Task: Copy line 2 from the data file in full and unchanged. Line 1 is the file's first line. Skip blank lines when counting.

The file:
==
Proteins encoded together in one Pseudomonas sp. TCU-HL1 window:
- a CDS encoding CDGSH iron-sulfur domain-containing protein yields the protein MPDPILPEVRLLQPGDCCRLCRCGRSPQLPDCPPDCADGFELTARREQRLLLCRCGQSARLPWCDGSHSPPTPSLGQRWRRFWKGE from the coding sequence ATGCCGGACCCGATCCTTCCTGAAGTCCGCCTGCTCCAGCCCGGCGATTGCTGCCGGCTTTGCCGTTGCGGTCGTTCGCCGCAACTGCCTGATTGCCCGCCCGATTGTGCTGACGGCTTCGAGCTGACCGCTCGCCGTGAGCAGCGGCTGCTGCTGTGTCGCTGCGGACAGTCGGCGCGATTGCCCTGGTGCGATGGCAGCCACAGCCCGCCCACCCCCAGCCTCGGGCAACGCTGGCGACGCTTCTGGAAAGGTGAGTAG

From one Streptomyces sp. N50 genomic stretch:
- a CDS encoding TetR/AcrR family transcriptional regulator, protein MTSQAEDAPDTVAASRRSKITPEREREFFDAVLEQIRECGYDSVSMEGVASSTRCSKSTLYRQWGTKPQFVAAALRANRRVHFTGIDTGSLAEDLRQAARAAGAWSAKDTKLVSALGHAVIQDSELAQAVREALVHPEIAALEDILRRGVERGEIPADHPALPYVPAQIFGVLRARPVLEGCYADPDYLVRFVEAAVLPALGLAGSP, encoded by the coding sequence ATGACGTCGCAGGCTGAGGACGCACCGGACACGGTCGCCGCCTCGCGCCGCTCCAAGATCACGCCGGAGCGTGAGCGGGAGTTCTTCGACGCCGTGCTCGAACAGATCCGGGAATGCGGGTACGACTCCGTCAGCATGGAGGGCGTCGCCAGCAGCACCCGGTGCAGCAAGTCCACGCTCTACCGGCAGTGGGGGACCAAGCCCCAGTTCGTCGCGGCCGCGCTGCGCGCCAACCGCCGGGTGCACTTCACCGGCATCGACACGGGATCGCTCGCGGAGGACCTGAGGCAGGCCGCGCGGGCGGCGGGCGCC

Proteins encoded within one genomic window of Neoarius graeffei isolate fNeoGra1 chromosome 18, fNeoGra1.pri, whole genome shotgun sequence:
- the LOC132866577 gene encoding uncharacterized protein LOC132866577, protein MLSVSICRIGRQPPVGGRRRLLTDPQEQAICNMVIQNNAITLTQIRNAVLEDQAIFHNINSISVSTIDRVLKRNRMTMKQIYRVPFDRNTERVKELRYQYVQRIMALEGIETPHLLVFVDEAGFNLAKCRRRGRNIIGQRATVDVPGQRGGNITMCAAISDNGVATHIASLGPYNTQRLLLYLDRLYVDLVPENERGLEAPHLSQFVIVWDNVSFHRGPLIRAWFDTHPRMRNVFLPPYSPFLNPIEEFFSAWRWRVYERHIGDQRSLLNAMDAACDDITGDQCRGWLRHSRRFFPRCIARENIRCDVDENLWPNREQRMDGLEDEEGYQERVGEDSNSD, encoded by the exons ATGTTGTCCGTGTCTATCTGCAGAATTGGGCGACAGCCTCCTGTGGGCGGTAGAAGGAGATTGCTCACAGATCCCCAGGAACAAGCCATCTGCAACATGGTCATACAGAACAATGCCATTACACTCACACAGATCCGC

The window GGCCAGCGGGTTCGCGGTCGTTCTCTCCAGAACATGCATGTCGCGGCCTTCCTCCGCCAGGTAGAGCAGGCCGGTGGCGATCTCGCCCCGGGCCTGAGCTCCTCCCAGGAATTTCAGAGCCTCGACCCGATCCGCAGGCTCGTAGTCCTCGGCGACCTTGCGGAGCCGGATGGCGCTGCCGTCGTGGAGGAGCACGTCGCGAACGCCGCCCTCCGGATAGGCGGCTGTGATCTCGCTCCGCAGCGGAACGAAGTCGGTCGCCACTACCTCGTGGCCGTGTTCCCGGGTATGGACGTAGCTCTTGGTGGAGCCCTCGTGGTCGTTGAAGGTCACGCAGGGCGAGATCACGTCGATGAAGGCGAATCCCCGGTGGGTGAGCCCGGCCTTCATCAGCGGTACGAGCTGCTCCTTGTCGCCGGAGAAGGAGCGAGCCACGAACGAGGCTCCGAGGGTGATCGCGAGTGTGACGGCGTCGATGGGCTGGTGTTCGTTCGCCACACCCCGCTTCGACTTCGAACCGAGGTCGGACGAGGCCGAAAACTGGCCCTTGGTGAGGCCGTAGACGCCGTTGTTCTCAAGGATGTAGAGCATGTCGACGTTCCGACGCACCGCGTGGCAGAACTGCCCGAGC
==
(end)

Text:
- a CDS encoding CDGSH iron-sulfur domain-containing protein yields the protein MPDPILPEVRLLQPGDCCRLCRCGRSPQLPDCPPDCADGFELTARREQRLLLCRCGQSARLPWCDGSHSPPTPSLGQRWRRFWKGE from the coding sequence ATGCCGGACCCGATCCTTCCTGAAGTCCGCCTGCTCCAGCCCGGCGATTGCTGCCGGCTTTGCCGTTGCGGTCGTTCGCCGCAACTGCCTGATTGCCCGCCCGATTGTGCTGACGGCTTCGAGCTGACCGCTCGCCGTGAGCAGCGGCTGCTGCTGTGTCGCTGCGGACAGTCGGCGCGATTGCCCTGGTGCGATGGCAGCCACAGCCCGCCCACCCCCAGCCTCGGGCAACGCTGGCGACGCTTCTGGAAAGGTGAGTAG